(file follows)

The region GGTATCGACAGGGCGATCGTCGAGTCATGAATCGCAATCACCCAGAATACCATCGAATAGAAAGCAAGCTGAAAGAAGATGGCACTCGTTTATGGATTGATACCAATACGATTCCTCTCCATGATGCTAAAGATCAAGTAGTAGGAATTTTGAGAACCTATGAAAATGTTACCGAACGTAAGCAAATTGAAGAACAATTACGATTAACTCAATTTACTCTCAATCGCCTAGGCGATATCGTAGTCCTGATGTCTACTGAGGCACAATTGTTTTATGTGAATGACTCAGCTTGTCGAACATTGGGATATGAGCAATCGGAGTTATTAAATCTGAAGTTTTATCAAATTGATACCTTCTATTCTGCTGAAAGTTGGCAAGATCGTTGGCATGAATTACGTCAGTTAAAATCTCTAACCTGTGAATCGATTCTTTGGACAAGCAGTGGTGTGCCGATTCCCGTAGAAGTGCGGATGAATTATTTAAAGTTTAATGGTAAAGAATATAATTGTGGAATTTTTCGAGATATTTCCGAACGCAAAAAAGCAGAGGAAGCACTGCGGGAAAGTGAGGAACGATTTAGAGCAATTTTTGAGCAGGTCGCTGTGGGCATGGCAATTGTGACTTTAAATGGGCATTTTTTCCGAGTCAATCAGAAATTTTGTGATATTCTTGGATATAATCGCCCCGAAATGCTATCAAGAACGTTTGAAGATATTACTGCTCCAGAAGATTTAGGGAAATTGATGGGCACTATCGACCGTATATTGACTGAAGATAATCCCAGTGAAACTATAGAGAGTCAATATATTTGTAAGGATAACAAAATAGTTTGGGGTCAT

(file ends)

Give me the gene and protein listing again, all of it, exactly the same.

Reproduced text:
The region GGTATCGACAGGGCGATCGTCGAGTCATGAATCGCAATCACCCAGAATACCATCGAATAGAAAGCAAGCTGAAAGAAGATGGCACTCGTTTATGGATTGATACCAATACGATTCCTCTCCATGATGCTAAAGATCAAGTAGTAGGAATTTTGAGAACCTATGAAAATGTTACCGAACGTAAGCAAATTGAAGAACAATTACGATTAACTCAATTTACTCTCAATCGCCTAGGCGATATCGTAGTCCTGATGTCTACTGAGGCACAATTGTTTTATGTGAATGACTCAGCTTGTCGAACATTGGGATATGAGCAATCGGAGTTATTAAATCTGAAGTTTTATCAAATTGATACCTTCTATTCTGCTGAAAGTTGGCAAGATCGTTGGCATGAATTACGTCAGTTAAAATCTCTAACCTGTGAATCGATTCTTTGGACAAGCAGTGGTGTGCCGATTCCCGTAGAAGTGCGGATGAATTATTTAAAGTTTAATGGTAAAGAATATAATTGTGGAATTTTTCGAGATATTTCCGAACGCAAAAAAGCAGAGGAAGCACTGCGGGAAAGTGAGGAACGATTTAGAGCAATTTTTGAGCAGGTCGCTGTGGGCATGGCAATTGTGACTTTAAATGGGCATTTTTTCCGAGTCAATCAGAAATTTTGTGATATTCTTGGATATAATCGCCCCGAAATGCTATCAAGAACGTTTGAAGATATTACTGCTCCAGAAGATTTAGGGAAATTGATGGGCACTATCGACCGTATATTGACTGAAGATAATCCCAGTGAAACTATAGAGAGTCAATATATTTGTAAGGATAACAAAATAGTTTGGGGTCAT